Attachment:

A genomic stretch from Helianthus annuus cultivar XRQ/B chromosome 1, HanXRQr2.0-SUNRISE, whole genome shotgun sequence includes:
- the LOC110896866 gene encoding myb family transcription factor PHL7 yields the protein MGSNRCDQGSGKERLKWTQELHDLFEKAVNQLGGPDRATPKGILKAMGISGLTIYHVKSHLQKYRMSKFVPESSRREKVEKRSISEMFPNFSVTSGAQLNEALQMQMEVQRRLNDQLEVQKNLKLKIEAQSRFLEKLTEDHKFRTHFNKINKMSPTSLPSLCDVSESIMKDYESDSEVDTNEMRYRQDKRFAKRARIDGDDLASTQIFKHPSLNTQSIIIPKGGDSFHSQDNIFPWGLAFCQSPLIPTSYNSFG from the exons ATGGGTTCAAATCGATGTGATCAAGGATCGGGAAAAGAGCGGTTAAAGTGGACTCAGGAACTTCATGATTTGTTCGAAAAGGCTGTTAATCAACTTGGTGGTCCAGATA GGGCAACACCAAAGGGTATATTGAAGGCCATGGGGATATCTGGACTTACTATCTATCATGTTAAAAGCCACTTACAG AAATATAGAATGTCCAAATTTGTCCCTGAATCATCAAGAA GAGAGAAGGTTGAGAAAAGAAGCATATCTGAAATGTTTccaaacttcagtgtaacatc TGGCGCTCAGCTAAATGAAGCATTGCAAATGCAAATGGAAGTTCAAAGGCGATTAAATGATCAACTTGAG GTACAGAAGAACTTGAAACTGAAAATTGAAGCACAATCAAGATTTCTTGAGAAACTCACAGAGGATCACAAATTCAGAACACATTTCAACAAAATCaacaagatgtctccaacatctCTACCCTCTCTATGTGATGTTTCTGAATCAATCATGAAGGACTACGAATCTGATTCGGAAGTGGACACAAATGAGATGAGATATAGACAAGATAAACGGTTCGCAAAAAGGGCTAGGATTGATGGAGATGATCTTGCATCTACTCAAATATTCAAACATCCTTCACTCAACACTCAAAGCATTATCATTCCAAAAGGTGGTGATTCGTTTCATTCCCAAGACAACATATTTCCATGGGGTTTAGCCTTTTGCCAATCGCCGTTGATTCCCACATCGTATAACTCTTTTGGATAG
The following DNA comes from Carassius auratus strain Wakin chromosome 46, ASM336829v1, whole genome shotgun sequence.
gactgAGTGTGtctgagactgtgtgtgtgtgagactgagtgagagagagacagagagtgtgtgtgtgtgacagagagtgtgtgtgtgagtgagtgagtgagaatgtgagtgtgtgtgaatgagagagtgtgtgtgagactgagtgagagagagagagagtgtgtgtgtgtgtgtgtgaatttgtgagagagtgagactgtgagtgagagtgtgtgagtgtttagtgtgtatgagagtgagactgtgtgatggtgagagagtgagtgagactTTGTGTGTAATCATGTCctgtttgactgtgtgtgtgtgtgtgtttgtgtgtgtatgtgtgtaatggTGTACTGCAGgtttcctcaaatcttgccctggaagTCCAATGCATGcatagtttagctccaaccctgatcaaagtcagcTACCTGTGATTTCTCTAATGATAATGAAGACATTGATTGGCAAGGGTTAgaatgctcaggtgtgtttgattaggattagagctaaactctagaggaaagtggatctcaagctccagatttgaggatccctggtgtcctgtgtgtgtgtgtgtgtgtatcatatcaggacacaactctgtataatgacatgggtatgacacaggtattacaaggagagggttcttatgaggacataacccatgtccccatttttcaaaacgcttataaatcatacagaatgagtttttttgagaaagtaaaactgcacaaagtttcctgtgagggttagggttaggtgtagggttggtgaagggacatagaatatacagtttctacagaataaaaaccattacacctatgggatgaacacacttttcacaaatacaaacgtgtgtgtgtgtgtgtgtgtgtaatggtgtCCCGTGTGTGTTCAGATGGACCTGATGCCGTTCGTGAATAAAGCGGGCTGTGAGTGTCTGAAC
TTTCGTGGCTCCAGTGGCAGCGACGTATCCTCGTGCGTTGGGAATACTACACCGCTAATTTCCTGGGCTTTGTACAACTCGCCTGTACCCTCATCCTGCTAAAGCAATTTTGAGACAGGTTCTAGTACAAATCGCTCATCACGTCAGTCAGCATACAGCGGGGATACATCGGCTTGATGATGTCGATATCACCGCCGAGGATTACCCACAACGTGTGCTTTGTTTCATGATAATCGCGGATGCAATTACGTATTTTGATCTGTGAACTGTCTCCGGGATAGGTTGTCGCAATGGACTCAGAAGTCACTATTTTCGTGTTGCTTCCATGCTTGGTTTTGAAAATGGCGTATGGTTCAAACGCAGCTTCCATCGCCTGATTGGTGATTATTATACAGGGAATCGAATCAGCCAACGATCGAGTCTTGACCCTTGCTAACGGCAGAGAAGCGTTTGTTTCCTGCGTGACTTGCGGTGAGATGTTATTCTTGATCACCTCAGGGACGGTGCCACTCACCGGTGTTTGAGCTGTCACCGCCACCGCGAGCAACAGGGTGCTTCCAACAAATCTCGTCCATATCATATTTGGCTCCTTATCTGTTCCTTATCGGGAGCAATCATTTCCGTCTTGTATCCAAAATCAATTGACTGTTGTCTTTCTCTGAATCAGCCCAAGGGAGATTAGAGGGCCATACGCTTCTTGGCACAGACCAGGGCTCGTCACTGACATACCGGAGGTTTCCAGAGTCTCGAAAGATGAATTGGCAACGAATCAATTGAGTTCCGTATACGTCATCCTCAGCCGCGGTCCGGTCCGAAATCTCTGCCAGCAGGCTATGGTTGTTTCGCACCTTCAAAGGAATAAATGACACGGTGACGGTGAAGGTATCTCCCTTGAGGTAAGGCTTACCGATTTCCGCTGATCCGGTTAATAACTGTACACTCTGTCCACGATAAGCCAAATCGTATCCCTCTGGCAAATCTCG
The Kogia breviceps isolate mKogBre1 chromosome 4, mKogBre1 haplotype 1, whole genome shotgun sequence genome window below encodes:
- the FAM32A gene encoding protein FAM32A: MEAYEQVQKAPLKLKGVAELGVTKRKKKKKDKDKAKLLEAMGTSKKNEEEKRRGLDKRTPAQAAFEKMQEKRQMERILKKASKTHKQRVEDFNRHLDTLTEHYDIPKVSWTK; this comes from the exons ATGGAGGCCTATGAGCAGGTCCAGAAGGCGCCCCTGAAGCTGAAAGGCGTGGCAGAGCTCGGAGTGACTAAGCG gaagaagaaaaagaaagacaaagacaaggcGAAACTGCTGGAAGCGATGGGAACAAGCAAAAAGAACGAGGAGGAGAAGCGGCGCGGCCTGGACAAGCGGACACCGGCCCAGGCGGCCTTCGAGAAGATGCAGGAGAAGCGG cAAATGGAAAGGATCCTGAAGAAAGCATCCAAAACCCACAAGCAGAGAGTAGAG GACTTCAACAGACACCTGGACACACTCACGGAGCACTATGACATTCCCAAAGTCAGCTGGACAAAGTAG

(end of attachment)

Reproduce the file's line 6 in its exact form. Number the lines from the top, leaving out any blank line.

The Kogia breviceps isolate mKogBre1 chromosome 4, mKogBre1 haplotype 1, whole genome shotgun sequence genome window below encodes: